A radical Kenyan Muslim cleric, blacklisted by the US and the UN for allegedly supporting Somalia’s al-Qaeda-linked al-Shabab, has been shot dead, his wife said.
Aboud Rogo Mohammed was killed on Monday in the Kenyan coastal city of Mombasa.
Following the killing, protests have erupted in Mombasa in which one person has been killed.
“A car behind us aimed at my husband, they shot him on the right side,” Haniya Said, the widow, said screaming in grief.
Witnesses said the car was riddled with bullets.
A photograph released by his supporters showed Mohammed’s bloody corpse slumped behind the wheel of a car.
“He died as we rushed him to hospital. Why have they killed my dear husband?” Said said, before she and her children were taken to the hospital.
The cleric was travelling in a car with his wife and child when gunmen attacked his car, Al Jazeera’s Peter Greste reported from the Kenyan capital Nairobi.
“As a result of this, the cleric’s supporters have been rioting in the streets,” he said. “We understand that they’ve attacked a number of government vehicles, they’ve burned some other vehicles, and the situation is still fairly out of control right now.”
Thousands of protesters gathered in Mombasa following Mohammed’s killing, blocking off streets around the mosque where he had often preached.
Kenyan police fired teargas to disperse people protesting, according to Reuters news agency.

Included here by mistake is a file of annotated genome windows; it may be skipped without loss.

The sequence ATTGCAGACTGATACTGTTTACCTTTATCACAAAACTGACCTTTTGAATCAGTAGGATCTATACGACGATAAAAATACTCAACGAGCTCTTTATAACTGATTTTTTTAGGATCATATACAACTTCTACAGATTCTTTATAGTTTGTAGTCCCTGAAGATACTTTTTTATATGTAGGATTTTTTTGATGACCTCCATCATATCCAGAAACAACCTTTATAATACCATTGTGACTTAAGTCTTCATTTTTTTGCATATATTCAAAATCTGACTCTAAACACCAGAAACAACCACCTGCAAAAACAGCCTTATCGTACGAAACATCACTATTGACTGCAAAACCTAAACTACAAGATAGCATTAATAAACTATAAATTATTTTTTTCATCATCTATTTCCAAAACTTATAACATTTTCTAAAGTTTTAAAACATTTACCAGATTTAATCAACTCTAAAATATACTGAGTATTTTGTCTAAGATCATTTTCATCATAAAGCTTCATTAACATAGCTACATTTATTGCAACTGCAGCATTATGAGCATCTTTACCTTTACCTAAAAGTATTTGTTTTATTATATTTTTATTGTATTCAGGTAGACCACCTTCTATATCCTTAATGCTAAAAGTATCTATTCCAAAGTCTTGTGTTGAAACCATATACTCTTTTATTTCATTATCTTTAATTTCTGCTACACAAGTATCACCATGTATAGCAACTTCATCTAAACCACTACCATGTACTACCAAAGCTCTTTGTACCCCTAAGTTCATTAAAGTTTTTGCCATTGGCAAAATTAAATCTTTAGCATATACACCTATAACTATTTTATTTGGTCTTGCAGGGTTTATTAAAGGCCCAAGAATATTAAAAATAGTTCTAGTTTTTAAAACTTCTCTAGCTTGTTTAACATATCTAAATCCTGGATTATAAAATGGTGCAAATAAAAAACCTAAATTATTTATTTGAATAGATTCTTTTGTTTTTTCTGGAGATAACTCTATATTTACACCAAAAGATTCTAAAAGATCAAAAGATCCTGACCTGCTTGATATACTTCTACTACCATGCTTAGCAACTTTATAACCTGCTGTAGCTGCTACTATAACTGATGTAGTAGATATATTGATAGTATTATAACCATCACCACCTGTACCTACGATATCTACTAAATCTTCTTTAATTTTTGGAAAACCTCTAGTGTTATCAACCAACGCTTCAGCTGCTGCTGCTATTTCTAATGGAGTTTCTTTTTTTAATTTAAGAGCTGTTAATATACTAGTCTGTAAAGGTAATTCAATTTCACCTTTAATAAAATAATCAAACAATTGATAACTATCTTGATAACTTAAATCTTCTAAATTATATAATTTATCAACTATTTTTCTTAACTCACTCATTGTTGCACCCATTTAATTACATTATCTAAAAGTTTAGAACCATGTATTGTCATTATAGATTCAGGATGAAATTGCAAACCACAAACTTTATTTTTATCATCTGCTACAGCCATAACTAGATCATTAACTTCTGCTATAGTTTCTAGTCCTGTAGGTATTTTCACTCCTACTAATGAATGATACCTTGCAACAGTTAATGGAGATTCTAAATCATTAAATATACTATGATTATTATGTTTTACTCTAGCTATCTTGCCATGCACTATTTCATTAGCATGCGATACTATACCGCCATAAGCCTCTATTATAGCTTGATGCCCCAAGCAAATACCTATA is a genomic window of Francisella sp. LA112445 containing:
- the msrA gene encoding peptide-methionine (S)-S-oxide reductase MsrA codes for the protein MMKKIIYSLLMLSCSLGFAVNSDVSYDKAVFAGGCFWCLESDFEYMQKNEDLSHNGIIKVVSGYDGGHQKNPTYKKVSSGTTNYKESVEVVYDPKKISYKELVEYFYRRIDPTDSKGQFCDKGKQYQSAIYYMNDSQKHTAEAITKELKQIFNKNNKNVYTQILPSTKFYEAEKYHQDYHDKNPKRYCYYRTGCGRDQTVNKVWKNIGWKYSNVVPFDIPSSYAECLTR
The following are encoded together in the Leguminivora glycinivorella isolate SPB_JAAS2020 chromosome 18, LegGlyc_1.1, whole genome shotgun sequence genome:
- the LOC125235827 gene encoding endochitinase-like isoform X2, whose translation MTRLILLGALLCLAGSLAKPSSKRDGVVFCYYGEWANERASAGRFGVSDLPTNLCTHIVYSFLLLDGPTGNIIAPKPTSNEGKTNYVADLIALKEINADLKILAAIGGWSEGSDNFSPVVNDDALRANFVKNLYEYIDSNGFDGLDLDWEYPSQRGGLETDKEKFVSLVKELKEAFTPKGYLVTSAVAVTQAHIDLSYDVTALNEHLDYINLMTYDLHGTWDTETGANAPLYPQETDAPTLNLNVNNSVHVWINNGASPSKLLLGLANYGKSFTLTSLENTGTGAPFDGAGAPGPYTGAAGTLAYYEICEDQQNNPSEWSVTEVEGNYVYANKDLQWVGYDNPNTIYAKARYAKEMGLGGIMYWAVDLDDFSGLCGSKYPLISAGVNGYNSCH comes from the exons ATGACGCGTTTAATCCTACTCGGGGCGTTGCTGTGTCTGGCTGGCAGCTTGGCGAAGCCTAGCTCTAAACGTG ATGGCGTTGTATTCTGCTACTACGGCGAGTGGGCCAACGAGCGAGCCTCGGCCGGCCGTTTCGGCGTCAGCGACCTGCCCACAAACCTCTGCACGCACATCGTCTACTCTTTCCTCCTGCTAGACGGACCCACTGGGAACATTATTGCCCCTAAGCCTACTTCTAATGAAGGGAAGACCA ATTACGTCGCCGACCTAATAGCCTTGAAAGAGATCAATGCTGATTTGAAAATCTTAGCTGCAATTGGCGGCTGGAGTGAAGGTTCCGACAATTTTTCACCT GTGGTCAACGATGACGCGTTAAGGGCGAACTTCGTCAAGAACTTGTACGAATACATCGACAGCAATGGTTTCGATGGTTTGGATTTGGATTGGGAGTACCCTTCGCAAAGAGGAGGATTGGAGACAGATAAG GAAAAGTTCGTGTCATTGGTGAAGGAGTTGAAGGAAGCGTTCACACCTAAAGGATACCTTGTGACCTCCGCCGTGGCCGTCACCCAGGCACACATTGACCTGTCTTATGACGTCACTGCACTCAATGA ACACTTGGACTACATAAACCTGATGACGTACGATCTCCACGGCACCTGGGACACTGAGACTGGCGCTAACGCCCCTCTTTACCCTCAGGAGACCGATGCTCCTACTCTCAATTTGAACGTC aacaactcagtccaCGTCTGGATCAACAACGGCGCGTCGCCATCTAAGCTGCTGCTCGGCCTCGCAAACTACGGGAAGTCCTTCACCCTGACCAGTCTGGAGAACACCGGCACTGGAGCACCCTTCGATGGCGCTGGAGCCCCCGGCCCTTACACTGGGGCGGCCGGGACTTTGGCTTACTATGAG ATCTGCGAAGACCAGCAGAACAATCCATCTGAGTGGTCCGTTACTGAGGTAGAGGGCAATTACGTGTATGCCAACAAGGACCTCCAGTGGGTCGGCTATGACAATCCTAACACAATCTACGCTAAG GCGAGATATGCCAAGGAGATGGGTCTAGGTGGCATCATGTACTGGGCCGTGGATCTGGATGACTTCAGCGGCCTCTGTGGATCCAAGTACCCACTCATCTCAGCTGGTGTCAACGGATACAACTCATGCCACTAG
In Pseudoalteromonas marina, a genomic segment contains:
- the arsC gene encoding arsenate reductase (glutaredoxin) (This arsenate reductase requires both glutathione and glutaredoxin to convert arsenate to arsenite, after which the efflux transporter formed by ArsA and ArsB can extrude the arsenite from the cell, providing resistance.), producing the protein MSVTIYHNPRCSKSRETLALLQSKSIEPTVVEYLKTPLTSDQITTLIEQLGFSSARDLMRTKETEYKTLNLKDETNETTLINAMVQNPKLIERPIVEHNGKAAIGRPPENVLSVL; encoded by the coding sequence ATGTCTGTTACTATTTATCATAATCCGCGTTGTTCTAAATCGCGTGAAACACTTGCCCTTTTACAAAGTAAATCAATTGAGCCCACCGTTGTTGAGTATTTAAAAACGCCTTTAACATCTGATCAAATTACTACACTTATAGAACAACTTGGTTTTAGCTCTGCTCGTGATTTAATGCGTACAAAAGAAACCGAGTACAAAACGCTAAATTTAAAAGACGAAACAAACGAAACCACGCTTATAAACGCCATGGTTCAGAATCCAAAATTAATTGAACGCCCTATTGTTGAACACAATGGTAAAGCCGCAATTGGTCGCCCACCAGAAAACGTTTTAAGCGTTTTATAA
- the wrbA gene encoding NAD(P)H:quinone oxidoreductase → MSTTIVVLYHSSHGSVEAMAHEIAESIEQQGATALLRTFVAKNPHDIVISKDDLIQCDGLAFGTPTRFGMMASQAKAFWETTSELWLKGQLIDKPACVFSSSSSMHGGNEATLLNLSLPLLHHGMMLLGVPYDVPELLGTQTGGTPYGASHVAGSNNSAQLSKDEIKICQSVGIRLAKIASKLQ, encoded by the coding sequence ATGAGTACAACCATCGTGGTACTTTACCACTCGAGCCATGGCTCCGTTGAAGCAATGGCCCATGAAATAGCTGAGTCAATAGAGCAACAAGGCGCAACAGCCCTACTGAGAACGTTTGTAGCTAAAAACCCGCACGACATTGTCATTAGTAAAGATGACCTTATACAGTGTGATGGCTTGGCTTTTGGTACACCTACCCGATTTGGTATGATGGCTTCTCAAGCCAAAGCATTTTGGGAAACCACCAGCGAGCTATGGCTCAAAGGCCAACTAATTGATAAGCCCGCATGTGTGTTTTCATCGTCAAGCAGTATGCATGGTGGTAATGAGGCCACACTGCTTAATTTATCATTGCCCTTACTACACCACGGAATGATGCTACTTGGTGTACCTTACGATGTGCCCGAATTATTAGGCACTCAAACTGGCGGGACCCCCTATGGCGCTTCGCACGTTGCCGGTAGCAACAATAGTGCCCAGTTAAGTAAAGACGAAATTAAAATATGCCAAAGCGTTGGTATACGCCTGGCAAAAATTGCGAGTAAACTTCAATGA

They set fire to vehicles and chanted slogans in his support, while others reported running battles with the police.
Several protesters were injured, and the Mombasa to Malindi highway has been closed by demonstrators.
A police source confirmed Mohammed had been killed.
“He has been shot dead, he was in a vehicle with his family including wife and children when they were attacked,” the source told AFP news agency.
Joseph Kitu, the regional deputy police chief, confirmed a shooting incident, but gave no further details.
Mohammed was placed on a US sanctions list in July for “engaging in acts that directly or indirectly threaten the peace, security or stability of Somalia”, specifically for recruiting and fundraising for al-Shabab.
The United Nations Security Council placed a travel ban and asset freeze on the cleric in July, saying he had provided “financial, material, logistical or technical support to al-Shabab”.
He was the “main ideological leader” of Kenya’s Al Hijra group, also known as the Muslim Youth Centre (MYC), the UN said in July.
The group is viewed as a close ally of the al-Shabab in Kenya.
Mohammed “used the extremist group as a pathway for radicalisation and recruitment of principally Swahili-speaking Africans for carrying out violent militant activity in Somalia,” the UN said.
MYC leader Sheikh Ahmad Iman Ali, in a message posted on Twitter, said: “We are on the right track when our leaders get shahadah [martyrdom].”
“He will remain in our hearts forever,” the MYC added.
Another message offered the grim warning that the “kuffar [unbelievers] will pay” for his death.